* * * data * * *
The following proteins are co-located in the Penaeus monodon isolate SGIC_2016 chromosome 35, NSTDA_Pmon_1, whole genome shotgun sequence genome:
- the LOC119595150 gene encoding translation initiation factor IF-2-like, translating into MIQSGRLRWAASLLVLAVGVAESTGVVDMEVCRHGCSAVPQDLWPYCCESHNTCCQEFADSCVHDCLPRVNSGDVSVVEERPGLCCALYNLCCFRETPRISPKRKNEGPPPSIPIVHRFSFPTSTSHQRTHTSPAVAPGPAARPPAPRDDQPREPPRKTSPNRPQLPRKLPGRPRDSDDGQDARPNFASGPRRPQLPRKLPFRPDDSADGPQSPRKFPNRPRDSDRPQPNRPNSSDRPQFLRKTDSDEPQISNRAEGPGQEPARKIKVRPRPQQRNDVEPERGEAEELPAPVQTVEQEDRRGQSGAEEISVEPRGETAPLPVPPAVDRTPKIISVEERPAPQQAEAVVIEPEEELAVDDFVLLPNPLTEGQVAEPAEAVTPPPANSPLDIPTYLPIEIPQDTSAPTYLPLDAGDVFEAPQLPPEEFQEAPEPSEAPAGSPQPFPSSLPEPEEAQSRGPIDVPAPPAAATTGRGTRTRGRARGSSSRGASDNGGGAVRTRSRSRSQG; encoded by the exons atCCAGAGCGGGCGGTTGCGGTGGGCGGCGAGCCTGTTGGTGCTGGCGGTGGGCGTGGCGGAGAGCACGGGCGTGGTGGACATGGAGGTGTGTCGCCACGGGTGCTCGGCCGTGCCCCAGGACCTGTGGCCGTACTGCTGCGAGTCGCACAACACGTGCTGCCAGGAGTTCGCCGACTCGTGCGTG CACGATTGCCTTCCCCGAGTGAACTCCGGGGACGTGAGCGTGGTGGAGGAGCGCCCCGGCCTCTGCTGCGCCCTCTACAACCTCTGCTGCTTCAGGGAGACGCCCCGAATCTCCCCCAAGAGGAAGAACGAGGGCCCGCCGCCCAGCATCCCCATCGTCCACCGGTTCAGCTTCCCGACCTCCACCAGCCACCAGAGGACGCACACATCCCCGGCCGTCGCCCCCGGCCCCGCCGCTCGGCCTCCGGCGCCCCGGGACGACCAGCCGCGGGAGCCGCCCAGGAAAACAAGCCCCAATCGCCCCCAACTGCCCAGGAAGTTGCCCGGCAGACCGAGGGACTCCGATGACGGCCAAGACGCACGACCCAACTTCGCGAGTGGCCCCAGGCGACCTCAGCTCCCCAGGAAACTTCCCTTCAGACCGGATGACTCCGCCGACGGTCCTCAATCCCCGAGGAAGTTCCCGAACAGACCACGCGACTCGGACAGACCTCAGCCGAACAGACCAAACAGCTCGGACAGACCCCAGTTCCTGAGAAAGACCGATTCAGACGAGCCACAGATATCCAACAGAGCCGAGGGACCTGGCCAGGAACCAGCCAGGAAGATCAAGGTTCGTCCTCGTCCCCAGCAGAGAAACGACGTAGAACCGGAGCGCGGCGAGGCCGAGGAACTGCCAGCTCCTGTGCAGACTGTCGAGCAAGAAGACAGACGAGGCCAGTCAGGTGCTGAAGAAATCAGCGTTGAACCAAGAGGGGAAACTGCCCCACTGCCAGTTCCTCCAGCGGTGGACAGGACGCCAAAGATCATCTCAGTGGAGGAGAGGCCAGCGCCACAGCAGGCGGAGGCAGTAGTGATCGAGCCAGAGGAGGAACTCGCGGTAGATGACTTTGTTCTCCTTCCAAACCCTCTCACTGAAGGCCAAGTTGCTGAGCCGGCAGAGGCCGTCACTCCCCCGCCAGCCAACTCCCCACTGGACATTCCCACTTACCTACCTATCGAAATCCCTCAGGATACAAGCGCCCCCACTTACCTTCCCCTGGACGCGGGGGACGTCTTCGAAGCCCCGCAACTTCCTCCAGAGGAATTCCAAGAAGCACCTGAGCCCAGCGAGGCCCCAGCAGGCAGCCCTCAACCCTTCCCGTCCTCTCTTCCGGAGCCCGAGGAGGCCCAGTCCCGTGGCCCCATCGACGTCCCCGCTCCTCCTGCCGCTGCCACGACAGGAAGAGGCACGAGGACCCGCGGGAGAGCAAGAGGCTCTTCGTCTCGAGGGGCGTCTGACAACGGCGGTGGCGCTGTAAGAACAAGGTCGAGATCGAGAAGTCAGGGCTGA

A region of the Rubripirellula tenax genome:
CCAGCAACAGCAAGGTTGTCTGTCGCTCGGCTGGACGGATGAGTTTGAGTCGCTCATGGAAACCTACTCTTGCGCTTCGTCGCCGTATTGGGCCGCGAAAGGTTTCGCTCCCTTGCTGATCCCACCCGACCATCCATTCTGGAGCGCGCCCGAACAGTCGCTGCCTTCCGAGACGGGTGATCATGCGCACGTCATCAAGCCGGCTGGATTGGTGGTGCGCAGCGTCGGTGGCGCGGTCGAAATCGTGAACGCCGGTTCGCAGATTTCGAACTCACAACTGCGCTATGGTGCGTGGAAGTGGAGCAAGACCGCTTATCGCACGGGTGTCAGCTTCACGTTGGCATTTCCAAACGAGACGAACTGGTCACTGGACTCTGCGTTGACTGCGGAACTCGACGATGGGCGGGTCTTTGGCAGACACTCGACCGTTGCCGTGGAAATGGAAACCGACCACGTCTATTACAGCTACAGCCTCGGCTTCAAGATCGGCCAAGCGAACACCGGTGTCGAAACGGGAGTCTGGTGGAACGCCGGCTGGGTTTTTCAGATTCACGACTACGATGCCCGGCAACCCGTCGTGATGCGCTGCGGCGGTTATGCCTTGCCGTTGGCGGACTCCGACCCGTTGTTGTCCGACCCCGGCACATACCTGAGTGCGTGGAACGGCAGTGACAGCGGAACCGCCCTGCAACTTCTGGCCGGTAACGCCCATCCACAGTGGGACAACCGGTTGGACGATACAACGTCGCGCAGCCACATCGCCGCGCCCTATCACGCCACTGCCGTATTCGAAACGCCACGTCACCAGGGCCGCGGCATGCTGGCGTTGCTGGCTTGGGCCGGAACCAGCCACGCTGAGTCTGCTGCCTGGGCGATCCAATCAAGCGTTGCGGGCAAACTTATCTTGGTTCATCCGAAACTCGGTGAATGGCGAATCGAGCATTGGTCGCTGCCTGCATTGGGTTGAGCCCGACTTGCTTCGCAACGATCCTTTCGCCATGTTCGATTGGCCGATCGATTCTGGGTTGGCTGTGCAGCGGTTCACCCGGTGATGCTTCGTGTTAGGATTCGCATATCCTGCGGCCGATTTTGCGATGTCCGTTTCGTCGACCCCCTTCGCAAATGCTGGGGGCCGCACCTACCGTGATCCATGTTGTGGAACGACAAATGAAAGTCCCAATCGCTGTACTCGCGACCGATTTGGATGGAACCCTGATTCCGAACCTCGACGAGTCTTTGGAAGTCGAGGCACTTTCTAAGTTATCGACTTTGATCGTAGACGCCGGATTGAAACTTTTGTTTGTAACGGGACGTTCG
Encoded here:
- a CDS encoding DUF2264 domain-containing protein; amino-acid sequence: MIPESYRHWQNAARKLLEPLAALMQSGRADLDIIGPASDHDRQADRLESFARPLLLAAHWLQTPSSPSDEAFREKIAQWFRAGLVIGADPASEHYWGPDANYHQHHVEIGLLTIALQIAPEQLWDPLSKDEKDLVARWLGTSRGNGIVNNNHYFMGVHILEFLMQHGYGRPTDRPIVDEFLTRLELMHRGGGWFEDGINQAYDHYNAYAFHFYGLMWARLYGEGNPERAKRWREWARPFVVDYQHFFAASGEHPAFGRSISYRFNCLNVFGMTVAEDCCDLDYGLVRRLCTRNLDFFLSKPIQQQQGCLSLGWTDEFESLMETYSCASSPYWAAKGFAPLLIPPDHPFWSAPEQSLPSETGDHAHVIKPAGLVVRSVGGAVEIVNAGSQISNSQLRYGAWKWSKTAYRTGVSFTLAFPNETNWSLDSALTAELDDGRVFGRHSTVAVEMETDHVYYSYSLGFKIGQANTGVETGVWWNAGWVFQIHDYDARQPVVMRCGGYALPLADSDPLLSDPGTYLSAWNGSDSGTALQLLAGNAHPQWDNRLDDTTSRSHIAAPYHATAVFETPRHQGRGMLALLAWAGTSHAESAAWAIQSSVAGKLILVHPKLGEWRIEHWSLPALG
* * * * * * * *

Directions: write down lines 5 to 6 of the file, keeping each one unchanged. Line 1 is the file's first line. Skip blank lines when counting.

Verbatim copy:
Encoded here:
- a CDS encoding DUF2264 domain-containing protein; amino-acid sequence: MIPESYRHWQNAARKLLEPLAALMQSGRADLDIIGPASDHDRQADRLESFARPLLLAAHWLQTPSSPSDEAFREKIAQWFRAGLVIGADPASEHYWGPDANYHQHHVEIGLLTIALQIAPEQLWDPLSKDEKDLVARWLGTSRGNGIVNNNHYFMGVHILEFLMQHGYGRPTDRPIVDEFLTRLELMHRGGGWFEDGINQAYDHYNAYAFHFYGLMWARLYGEGNPERAKRWREWARPFVVDYQHFFAASGEHPAFGRSISYRFNCLNVFGMTVAEDCCDLDYGLVRRLCTRNLDFFLSKPIQQQQGCLSLGWTDEFESLMETYSCASSPYWAAKGFAPLLIPPDHPFWSAPEQSLPSETGDHAHVIKPAGLVVRSVGGAVEIVNAGSQISNSQLRYGAWKWSKTAYRTGVSFTLAFPNETNWSLDSALTAELDDGRVFGRHSTVAVEMETDHVYYSYSLGFKIGQANTGVETGVWWNAGWVFQIHDYDARQPVVMRCGGYALPLADSDPLLSDPGTYLSAWNGSDSGTALQLLAGNAHPQWDNRLDDTTSRSHIAAPYHATAVFETPRHQGRGMLALLAWAGTSHAESAAWAIQSSVAGKLILVHPKLGEWRIEHWSLPALG